By: David Schlosser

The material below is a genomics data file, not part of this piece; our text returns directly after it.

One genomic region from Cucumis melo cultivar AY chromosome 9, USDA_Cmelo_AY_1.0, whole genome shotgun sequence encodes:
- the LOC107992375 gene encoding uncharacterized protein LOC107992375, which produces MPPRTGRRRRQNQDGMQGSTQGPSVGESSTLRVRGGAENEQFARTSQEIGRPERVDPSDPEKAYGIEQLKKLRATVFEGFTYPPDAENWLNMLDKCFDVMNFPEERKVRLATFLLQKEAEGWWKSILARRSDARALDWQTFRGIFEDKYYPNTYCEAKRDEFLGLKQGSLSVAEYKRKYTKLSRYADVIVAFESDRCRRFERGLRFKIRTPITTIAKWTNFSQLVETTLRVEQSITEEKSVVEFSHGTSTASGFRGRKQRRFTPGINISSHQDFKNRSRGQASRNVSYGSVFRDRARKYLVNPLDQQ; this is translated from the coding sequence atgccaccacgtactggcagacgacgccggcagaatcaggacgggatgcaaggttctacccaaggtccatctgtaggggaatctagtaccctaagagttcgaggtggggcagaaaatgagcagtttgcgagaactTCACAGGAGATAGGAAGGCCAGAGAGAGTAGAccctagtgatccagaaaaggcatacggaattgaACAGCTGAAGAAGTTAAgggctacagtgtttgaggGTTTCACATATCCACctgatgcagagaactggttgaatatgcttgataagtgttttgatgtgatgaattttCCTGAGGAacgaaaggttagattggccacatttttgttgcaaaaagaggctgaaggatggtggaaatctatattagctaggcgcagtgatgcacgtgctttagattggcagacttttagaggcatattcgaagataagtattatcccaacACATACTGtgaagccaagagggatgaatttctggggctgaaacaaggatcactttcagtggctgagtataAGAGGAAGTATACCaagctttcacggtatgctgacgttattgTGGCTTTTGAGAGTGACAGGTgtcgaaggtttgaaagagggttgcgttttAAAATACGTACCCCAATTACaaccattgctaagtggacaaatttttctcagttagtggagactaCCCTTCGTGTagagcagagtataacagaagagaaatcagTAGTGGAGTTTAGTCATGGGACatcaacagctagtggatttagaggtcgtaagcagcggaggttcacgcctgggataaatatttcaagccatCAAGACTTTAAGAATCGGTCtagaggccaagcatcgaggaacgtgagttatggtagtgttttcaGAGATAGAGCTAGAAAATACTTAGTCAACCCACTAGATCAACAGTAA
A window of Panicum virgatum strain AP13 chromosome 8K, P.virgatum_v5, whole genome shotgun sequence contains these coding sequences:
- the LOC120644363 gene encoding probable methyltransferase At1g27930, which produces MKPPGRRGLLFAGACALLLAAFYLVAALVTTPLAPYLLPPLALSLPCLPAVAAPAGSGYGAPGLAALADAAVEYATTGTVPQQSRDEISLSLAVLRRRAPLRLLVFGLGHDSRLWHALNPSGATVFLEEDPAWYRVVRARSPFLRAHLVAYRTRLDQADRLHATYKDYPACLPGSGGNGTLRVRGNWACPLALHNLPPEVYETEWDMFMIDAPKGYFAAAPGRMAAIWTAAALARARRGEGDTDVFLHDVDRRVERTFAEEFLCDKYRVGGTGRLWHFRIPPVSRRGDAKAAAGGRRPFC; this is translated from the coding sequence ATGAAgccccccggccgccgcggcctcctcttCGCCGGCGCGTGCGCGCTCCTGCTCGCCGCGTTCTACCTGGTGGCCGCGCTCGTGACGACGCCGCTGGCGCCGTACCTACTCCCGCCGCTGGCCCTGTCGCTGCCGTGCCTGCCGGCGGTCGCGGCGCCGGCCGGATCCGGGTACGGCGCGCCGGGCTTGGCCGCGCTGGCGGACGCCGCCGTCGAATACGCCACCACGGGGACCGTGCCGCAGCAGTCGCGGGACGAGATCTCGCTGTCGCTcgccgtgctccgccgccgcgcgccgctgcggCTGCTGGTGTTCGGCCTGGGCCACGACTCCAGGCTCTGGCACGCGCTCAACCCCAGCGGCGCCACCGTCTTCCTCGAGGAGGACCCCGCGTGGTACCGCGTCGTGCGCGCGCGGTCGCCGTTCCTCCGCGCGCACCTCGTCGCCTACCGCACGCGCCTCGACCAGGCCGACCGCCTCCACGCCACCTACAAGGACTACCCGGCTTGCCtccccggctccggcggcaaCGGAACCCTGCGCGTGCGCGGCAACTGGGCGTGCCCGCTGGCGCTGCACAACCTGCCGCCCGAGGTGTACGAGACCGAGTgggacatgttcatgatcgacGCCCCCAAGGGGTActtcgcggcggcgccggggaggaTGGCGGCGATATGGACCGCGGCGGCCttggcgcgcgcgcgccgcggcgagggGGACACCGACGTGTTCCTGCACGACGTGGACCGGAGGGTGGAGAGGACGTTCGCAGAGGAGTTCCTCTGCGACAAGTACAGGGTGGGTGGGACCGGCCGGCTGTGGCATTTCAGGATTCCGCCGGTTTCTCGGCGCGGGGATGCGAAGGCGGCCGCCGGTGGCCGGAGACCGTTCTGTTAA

Over the summer of 2015, a Massachusetts law banning lying in campaign ads was struck down by that state’s highest court. This decision mirrors that of an Ohio federal judge last year, a case previously covered on this blog by Sarah Wiley. Like the Ohio law, the Massachusetts law criminalized telling lies about candidates for political office, and was as on the books for several decades before being successfully challenged in court. The lawsuit arose when a Democratic state representative alleged that a right-leaning PAC lied in a campaign brochure. The brochure in question alleged that Rep. Brian Mannal sponsored a bill that would “help convicted sex offenders” because he—as a defense attorney who had represented sex offenders in the past—stood to profit. Mannal maintained that he never provided legal representation to sex offenders. One of the bills in question would make GPS tracking devices optional for sex offenders on parole, rather than mandatory. After filing the bill in 2013, Mannal reported that he received death threats.

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